As proponents of Openness, Open Forum Europe has provided constructive and timely input over the past several months into the raging debate swirling around the proposed revision of the EU’s Copyright Directive. Our core concern has been the ‘scope-creep’ of copyrighted content to include software. Indeed, our focus now is on the potential for article 13 to undermine collaborative open source software development on code sharing platforms (code repositories).
Awareness and understanding of what drives Software development in Europe today is deeply lacking among many policymakers. Misunderstandings of how software ecosystem operates/collaborates, about the pervasive use of Free and Open Source software licenses, and the power and mainstream commercial nature of Open Source Software was finally acknowledged and reflected in iteration seven of the EP’s lead committee draft in the form of an exclusion for “open source software developing platforms”.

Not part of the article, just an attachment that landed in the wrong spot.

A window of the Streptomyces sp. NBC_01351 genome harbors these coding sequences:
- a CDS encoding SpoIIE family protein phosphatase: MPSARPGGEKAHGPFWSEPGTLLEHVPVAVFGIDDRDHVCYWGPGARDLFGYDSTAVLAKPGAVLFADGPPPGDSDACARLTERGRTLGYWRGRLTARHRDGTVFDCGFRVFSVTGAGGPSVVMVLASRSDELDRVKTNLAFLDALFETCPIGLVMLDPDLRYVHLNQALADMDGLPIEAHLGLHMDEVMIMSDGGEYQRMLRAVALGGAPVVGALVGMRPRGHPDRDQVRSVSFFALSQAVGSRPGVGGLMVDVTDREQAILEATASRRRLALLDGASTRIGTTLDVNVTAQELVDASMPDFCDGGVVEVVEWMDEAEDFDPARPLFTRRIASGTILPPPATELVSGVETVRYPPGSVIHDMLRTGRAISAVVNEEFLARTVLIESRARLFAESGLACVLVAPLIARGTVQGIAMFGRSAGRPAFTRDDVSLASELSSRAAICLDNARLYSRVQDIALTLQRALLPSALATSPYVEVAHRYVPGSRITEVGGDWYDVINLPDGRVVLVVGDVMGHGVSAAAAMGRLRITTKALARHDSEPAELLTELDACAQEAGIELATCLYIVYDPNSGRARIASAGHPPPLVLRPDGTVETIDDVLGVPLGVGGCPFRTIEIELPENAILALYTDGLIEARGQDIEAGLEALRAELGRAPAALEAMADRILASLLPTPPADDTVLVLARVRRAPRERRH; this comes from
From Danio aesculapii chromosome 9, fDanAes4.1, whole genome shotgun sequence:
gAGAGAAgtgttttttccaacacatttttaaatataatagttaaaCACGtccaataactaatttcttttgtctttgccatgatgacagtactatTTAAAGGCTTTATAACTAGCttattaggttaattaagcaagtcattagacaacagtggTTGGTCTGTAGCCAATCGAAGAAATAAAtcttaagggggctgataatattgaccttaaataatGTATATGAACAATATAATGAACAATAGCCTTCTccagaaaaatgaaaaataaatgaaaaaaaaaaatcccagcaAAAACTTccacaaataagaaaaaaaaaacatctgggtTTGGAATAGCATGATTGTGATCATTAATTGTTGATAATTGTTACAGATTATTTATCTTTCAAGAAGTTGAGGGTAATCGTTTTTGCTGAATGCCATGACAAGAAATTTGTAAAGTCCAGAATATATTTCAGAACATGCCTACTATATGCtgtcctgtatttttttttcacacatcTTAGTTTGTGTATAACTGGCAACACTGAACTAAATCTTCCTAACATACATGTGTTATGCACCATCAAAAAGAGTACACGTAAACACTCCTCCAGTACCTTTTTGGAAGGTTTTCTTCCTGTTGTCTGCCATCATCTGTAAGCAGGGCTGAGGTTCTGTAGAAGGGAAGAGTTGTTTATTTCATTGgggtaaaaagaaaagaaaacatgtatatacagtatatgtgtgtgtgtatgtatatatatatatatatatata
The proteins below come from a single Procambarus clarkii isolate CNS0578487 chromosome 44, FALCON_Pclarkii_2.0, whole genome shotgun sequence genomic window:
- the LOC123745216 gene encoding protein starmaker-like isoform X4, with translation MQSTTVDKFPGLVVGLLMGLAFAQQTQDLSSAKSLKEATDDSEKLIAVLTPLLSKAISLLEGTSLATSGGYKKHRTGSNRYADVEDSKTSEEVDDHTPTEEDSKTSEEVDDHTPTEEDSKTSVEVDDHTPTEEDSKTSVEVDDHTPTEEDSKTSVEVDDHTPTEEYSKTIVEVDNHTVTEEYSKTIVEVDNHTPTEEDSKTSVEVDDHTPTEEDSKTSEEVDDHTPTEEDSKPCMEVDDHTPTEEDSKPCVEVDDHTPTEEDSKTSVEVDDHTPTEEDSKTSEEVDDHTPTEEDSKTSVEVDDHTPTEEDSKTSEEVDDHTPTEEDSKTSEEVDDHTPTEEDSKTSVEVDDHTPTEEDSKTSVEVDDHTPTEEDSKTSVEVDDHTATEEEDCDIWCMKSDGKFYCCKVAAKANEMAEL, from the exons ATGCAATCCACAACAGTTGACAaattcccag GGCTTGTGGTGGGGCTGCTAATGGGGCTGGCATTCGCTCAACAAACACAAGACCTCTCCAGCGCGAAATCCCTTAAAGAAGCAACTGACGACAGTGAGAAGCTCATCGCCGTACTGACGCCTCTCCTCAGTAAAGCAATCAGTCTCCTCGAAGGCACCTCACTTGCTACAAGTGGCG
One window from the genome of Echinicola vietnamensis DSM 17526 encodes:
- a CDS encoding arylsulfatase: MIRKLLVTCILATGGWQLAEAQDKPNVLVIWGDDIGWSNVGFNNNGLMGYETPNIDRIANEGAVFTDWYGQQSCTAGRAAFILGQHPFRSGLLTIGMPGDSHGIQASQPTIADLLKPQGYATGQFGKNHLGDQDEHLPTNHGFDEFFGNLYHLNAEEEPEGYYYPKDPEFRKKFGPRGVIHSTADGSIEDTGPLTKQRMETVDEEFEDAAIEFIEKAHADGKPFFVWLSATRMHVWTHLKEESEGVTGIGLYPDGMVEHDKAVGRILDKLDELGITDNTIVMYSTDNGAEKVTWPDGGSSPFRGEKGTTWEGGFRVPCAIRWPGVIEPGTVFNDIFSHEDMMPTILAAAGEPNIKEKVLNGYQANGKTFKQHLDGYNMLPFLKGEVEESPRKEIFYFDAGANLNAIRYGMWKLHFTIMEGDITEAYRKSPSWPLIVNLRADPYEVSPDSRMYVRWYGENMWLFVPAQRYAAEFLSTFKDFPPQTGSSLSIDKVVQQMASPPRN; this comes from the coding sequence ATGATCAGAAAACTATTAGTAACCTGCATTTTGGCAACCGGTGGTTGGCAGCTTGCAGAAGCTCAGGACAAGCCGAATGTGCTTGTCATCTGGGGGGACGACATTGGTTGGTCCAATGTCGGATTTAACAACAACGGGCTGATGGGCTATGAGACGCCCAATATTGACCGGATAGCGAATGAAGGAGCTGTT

What does this mean? While we are glad that the impacts on Open Source Software was lifted to the agendas of many policy makers, we cannot be satisfied with the approach and texts that have been presented by “Copyright maximalists” such as MEP Jean-Marie Cavada. Or for that matter in a handful of Member States who risk taking a too broad brush to this proposed reform.
Indeed, if possible inclusion of Software development was an unintended consequence, what other innovative technology or fundamental rights will be sacrificed in the process of implementing a “solution” that academic experts, civil society, old and new industry and users have deemed too dangerous?
Ahead of the vote next week in the European Parliament, OpenForum Europe has been working with increasing the awareness not only of policy makers in Brussels and the European Capitals, but also among the European Open Source Software developers who are the tip of the spear when it comes to achieving a smart and effective Digital Transformation.
Together with national coalitions of concerned developers, we have sent letters to several European governments (Italy, Germany, France, Portugal, Spain) ahead of possible trilogue discussions in mid-September in the hope that we can get timely closure and reassure millions of software developers that this directive is not aimed at them.